opioid | Texas Public Radio


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The Bexar County Opioid Implementation Task Force will begin drafting plans today to implement the state's first needle exchange program as part of a multifaceted effort to address the ongoing opioid crisis. 

Joey Palacios / Texas Public Radio

Bexar County will have its day in court against several dozen opioid manufacturers next year according to county officials.


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Pregnant women and mothers recovering from opioid addiction now have a home in San Antonio where they can live with their children during rehabilitation. 

Courtesy of the San Antonio Substance Use Symposium

As opioid addiction continues to ravage the nation, healthcare providers and community members are coming together to advocate for a variety of evidence-based methods that aim to alleviate the ongoing crisis.

Courtesy NOVA

Drugs overdoses are now the leading cause of death for people under the age of 50 in the United States, according to the Centers for Disease Control and Prevention.

Joey Palacios / Texas Public Radio

The San Antonio-Bexar County Joint Opioid Task Force wants San Antonio police officers trained on how to administer medication to someone who has overdosed on opioids.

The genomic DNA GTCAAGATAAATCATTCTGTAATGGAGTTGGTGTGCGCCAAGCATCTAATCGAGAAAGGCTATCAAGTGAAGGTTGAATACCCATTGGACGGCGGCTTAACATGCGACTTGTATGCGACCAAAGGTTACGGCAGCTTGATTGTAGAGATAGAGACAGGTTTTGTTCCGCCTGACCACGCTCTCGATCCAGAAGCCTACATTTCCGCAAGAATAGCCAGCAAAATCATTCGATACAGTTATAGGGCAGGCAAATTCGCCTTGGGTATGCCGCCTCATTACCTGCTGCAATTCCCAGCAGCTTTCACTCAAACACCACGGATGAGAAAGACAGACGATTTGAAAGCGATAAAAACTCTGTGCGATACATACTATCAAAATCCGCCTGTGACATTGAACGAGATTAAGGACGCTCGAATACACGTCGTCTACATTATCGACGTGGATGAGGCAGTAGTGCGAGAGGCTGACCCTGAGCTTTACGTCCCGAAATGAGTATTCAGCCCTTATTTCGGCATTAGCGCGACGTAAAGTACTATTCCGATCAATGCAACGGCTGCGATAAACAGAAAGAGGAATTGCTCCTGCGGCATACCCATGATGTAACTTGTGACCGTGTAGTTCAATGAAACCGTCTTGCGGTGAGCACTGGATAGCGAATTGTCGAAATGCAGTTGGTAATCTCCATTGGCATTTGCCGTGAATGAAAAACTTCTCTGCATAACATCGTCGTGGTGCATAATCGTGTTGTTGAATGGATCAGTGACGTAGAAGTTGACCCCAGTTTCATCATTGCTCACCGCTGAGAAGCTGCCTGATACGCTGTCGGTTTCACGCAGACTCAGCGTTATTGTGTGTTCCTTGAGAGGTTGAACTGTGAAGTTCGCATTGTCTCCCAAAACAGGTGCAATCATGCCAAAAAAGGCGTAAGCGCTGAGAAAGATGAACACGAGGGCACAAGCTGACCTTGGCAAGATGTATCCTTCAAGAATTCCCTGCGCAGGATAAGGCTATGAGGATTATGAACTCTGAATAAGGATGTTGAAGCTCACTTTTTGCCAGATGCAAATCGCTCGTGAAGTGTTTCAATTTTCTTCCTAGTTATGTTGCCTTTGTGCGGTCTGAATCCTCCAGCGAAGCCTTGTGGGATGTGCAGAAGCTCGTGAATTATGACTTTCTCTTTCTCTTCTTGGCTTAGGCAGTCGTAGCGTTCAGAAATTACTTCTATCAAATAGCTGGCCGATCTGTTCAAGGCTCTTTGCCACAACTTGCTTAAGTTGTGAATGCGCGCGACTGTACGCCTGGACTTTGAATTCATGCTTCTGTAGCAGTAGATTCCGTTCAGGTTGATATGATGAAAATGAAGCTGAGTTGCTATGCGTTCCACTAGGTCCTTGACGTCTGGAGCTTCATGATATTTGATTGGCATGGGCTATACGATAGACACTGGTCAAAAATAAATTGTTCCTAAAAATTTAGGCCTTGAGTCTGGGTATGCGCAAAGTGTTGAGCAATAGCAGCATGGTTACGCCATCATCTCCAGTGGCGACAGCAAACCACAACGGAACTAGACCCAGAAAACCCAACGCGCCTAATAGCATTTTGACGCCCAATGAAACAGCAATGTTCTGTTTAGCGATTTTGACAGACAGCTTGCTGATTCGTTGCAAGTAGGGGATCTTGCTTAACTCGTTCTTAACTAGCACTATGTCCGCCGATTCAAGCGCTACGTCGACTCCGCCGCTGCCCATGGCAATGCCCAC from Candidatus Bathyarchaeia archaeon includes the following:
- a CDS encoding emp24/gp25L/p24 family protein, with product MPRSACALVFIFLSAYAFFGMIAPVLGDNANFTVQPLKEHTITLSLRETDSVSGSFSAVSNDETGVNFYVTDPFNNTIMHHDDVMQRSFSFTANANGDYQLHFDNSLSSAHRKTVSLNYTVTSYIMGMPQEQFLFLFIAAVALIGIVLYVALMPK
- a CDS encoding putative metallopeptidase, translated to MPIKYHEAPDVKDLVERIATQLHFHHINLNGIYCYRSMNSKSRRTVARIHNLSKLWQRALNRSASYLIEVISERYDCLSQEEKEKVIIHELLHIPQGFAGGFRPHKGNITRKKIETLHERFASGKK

The explosion of deaths related to opioid misuse has underscored a pressing need for better ways of treating pain, especially chronic pain.

Duquesne University pharmacology associate professor Jelena Janjic thinks she's on to one. It involves using a patient's own immune system to deliver non-opioid pain medication to places in the body where there's pain.

It's been a decade since the financial crisis drove up the unemployment rate in the U.S. and forced people in the prime of their careers to give up looking for work.

Even today, as employers add jobs at a furious pace, the workforce participation rate still hasn't recovered. And now researchers think they know one reason why: the opioid crisis.

Though Americans spend an estimated $80 billion to $100 billion each year in hopes of easing their aching backs, the evidence is mounting that many pricey standard treatments — including surgery and spinal injections — are often ineffective and can even worsen and prolong the problem.

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Bexar County is working to be the first in Texas to legalize a needle exchange program.